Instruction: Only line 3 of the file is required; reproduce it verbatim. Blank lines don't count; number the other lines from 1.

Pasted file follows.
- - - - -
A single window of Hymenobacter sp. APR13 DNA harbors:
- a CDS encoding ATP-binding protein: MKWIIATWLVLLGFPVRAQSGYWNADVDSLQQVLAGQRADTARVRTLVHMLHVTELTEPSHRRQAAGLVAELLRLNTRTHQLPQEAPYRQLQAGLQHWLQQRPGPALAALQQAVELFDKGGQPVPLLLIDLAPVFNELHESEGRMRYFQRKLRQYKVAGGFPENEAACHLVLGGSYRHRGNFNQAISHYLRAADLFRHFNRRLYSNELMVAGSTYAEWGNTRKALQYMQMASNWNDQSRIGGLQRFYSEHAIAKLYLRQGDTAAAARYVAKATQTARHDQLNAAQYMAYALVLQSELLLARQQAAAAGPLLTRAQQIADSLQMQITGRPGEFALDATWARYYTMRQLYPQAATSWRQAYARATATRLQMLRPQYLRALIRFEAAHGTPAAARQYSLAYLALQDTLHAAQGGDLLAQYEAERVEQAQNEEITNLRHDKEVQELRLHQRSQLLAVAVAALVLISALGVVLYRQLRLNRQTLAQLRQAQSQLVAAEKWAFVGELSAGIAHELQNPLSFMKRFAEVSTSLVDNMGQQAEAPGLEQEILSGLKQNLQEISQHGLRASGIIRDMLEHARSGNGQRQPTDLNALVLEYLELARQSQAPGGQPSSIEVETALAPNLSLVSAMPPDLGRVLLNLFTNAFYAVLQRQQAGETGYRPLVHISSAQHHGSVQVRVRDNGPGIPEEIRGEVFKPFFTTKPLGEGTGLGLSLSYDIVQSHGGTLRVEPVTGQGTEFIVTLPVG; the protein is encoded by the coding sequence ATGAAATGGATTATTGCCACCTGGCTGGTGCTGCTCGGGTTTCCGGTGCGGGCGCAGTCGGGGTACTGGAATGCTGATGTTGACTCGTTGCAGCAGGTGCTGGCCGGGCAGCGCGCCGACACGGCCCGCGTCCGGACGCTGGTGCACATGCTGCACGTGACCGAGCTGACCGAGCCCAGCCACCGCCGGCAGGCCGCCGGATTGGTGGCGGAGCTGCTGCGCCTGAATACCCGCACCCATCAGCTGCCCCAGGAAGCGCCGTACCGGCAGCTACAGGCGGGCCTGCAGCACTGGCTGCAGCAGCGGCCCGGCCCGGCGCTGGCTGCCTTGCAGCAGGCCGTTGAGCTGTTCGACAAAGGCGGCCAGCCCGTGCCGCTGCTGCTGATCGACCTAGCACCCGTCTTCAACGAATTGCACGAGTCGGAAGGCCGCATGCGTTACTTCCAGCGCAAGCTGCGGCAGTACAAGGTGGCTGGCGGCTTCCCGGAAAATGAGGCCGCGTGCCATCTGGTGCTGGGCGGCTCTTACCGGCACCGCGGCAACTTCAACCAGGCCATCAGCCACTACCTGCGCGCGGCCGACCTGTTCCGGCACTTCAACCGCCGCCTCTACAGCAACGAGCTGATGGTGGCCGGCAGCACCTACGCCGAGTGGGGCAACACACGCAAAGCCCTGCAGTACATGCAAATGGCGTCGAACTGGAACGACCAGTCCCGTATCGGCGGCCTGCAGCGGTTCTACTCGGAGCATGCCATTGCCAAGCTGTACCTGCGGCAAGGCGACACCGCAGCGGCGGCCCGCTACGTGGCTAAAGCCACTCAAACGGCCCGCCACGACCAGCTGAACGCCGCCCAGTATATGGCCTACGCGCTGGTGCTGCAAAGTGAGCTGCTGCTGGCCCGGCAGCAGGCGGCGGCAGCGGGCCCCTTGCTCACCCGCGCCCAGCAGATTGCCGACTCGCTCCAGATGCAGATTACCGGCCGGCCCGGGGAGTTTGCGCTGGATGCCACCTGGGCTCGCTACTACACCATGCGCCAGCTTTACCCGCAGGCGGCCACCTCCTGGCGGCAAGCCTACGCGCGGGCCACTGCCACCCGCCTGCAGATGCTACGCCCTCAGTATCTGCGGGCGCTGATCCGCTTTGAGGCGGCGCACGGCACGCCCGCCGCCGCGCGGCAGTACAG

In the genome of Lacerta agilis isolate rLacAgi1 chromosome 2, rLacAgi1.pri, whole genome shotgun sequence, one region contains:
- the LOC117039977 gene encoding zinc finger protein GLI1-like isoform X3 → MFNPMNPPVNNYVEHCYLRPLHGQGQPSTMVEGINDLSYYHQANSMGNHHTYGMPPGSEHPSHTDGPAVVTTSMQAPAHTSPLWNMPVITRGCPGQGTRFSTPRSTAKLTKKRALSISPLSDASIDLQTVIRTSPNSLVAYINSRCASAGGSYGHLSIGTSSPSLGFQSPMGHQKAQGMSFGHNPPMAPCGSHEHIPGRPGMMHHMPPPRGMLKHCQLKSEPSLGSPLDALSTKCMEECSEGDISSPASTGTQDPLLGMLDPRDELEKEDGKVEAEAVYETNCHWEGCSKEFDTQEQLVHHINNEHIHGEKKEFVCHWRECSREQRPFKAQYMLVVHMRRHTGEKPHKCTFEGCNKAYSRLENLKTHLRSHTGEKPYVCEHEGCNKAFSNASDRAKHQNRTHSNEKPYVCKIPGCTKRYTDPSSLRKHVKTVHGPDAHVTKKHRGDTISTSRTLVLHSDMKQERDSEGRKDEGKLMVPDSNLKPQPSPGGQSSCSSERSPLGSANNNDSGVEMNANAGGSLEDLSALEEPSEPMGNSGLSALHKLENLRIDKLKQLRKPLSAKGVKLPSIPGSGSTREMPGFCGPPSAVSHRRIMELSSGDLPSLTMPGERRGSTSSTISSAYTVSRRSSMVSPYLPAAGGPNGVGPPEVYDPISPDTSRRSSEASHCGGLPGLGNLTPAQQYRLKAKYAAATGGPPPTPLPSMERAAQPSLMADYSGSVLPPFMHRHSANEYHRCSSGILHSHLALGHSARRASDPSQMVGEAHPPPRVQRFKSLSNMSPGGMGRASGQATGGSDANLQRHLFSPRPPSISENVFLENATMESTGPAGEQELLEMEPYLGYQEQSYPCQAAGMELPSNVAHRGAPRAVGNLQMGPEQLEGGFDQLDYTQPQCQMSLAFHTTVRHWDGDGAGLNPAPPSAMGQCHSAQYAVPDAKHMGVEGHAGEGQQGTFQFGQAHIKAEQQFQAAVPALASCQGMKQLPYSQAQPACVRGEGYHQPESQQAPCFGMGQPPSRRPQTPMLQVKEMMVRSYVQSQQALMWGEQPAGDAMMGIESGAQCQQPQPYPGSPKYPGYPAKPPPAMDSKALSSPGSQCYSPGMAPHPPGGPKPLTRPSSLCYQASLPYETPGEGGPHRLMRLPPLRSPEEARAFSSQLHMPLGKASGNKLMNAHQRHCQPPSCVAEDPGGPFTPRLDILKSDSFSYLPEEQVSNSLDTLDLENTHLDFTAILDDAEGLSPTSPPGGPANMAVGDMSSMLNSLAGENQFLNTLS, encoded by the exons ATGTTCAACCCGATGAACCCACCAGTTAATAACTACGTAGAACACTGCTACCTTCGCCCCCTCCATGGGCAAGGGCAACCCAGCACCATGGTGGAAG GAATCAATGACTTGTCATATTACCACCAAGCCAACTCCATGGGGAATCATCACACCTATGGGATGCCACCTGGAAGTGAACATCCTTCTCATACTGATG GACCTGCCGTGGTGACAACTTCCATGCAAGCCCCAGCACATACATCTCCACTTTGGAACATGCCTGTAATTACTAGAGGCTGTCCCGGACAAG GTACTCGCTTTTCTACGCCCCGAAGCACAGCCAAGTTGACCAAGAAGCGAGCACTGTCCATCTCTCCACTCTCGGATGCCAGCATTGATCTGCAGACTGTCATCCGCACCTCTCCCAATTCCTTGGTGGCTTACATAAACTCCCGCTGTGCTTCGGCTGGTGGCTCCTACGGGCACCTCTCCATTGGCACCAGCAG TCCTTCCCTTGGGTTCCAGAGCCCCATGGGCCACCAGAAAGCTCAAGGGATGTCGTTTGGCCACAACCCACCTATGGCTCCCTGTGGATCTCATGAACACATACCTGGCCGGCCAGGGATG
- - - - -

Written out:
In the genome of Lacerta agilis isolate rLacAgi1 chromosome 2, rLacAgi1.pri, whole genome shotgun sequence, one region contains: